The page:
Evidence that electronic cigarettes can help smokers to quit

Author: Action on Smoking and Health

Date: DEC 2014

The internationally renowned Cochrane Library has reviewed the evidence and concluded that smokers who use electronic cigarettes can quit or reduce their smoking. The review draws on two randomised trials comprising a total of 662 current smokers. It found that about 9% of smokers who had used electronic cigarettes were able to stop smoking at up to one year. This compares with around 4% of smokers who used nicotine-free placebo electronic cigarettes.

Among smokers who had not quit, researchers found that 36% of electronic cigarette users reduced their consumption of tobacco cigarettes by half. This compared with 28% of users who were given placebos. One of the trials compared the efficacy of electronic cigarettes with nicotine patches and found similar results.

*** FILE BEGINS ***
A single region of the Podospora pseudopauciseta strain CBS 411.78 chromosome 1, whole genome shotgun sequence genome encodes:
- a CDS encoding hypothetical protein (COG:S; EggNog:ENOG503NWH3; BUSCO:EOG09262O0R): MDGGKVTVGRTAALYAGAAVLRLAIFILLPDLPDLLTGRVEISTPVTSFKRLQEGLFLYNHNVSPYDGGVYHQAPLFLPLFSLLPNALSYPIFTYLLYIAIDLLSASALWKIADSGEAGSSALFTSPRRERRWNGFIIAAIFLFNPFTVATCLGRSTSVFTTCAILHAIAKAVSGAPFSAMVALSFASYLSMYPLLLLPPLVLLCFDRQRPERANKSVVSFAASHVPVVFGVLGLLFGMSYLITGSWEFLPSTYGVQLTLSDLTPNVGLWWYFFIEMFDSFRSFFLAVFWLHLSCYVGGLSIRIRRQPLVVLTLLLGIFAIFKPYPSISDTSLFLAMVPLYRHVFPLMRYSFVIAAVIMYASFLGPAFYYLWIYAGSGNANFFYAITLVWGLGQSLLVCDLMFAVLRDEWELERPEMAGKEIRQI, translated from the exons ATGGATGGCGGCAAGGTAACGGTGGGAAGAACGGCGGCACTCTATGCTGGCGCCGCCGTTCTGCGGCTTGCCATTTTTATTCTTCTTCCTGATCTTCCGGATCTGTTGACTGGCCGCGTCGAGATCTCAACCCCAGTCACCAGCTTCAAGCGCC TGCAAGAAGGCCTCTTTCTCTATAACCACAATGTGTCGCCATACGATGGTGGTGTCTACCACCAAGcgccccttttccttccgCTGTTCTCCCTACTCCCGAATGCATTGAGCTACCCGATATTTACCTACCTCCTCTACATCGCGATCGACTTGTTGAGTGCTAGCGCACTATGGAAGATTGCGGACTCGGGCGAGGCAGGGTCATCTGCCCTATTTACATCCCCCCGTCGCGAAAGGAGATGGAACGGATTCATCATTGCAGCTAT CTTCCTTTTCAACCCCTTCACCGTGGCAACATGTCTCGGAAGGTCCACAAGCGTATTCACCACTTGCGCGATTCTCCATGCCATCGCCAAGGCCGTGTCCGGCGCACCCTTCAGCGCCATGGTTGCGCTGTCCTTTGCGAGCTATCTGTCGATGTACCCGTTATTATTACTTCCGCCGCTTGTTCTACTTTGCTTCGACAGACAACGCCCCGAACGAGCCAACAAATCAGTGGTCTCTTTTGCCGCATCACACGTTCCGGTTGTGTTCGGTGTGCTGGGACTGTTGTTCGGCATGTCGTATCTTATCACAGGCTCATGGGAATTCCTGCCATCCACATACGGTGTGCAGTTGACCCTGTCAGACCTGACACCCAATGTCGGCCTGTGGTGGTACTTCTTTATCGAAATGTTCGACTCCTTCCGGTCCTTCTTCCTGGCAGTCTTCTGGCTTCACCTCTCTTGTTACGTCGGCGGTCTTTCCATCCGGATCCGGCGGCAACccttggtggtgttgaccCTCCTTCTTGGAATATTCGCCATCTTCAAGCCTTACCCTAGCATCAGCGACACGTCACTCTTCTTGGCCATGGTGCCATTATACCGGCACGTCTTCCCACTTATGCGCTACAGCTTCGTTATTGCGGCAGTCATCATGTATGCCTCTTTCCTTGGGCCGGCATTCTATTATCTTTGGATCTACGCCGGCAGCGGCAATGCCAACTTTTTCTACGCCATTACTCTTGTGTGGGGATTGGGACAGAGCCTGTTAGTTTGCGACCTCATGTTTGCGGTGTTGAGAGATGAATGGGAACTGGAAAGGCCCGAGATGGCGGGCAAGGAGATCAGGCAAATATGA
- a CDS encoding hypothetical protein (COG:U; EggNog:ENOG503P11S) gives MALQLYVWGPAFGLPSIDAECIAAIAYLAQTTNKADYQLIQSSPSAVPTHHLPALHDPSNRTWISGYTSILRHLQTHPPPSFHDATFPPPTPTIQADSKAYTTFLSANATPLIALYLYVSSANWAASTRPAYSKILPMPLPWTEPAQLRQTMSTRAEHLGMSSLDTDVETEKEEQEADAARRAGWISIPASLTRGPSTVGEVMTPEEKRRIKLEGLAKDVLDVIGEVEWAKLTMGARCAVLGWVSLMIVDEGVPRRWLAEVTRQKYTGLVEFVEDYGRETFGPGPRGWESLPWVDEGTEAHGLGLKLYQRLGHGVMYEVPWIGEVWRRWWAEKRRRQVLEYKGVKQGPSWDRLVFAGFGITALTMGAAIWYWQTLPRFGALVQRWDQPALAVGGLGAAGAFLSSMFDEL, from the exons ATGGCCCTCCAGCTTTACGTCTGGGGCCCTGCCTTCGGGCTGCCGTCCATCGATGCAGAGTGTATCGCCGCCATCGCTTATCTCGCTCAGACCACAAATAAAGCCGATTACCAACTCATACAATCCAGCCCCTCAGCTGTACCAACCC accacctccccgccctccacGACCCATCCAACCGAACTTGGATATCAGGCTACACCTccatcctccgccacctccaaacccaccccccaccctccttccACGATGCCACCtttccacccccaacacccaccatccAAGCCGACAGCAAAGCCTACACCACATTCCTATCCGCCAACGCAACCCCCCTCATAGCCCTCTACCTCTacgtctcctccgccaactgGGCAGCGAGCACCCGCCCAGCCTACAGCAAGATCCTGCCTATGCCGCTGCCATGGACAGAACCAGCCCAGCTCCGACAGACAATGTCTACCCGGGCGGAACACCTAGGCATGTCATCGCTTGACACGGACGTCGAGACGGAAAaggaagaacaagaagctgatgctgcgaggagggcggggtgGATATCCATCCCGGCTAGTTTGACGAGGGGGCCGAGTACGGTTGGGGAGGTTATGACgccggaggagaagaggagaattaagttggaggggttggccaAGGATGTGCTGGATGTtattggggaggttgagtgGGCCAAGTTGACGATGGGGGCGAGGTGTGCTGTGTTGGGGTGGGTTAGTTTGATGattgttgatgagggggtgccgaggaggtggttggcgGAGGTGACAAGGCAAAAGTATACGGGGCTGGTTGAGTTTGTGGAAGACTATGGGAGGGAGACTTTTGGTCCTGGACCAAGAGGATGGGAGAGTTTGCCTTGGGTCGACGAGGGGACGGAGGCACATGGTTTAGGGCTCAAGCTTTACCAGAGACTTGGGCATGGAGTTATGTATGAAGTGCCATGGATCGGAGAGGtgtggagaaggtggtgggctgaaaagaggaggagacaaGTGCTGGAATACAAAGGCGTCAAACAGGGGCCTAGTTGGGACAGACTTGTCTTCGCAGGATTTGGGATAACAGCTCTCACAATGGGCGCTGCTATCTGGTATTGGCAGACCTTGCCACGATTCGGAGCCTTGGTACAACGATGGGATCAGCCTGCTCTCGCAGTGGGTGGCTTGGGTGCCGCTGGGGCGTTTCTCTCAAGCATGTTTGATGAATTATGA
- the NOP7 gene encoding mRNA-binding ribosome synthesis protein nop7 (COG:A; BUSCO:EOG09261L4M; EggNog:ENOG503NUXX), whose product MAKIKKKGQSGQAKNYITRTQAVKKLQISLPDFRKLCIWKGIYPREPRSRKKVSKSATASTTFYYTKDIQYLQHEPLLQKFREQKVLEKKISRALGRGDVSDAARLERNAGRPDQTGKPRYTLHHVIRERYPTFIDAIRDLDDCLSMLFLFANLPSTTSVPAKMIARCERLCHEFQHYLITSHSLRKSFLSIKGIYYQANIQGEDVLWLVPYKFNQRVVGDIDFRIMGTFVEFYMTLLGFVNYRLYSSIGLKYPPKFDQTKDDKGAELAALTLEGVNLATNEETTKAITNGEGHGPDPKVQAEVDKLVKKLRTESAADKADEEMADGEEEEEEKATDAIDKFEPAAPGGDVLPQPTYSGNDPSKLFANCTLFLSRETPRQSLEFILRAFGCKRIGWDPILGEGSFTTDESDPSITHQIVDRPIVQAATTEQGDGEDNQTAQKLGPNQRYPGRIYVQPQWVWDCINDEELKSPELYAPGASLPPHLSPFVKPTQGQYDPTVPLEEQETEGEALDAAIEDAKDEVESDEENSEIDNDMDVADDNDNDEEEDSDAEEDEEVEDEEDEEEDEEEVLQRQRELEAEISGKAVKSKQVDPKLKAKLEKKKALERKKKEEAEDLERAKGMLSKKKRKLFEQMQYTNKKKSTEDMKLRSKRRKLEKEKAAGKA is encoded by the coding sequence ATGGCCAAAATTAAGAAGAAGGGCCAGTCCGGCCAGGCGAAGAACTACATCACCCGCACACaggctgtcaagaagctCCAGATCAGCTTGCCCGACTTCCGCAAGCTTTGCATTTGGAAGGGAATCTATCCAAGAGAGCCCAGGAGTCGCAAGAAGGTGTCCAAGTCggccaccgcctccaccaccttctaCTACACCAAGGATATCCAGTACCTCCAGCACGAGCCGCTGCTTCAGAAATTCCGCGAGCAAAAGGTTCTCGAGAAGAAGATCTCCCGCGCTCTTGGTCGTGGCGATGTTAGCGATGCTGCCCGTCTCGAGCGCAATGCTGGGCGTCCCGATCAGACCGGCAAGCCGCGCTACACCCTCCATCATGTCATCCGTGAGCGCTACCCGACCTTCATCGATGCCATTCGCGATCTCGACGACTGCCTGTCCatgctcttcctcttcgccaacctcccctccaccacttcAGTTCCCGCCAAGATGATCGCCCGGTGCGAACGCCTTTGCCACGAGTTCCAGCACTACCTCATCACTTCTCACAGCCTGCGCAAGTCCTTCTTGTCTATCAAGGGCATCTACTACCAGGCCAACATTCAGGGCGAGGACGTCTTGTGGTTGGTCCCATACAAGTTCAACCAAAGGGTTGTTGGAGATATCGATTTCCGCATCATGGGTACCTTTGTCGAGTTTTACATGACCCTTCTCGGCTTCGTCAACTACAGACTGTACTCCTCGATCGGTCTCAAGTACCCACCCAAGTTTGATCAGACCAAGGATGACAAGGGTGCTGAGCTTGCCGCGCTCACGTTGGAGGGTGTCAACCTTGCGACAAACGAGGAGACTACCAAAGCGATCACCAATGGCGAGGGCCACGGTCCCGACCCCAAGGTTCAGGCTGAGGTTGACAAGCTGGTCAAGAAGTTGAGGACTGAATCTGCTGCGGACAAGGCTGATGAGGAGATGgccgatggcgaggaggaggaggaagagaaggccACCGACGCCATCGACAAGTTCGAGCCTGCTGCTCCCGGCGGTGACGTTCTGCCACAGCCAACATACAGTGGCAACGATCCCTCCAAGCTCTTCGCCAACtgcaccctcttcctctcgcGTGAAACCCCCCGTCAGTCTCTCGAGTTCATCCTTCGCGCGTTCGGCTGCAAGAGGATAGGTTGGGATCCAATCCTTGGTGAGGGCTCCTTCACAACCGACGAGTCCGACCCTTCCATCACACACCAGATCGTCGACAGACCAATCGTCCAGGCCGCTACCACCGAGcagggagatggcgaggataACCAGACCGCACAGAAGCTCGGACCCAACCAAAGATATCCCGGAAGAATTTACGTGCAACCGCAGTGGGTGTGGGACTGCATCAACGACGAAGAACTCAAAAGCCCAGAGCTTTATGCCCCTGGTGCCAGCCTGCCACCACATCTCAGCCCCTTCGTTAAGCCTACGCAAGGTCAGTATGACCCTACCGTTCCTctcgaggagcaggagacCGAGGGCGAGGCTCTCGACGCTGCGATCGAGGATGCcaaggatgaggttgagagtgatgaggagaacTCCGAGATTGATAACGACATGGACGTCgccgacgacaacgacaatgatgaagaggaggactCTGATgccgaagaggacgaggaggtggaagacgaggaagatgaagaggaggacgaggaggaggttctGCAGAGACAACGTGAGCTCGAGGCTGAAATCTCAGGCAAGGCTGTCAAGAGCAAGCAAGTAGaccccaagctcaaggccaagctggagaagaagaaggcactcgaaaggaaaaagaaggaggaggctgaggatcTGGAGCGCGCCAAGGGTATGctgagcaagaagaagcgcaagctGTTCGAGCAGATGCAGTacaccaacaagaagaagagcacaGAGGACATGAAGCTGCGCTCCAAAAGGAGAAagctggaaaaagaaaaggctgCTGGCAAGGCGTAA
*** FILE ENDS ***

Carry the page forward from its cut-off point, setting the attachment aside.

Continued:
Cochrane’s Editor in Chief David Tovey said that this was an important study but cautioned that further research would be needed, particularly to review the effectiveness of electronic cigarettes compared to other ways of stopping smoking.

Deborah Arnott, Chief Executive of health charity ASH said:

Cochrane reviews are world renowned for their systematic analysis of the evidence. Electronic cigarettes are used by millions of smokers in the UK but the risks and benefits have been heavily disputed. This timely review indicates that that these products have a role to play in helping smokers quit. It should stimulate more research, which is just what is needed in this important area of public health which has the potential to save so many lives.

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Last revised: 17 December 2017

Next review: 17 December 2020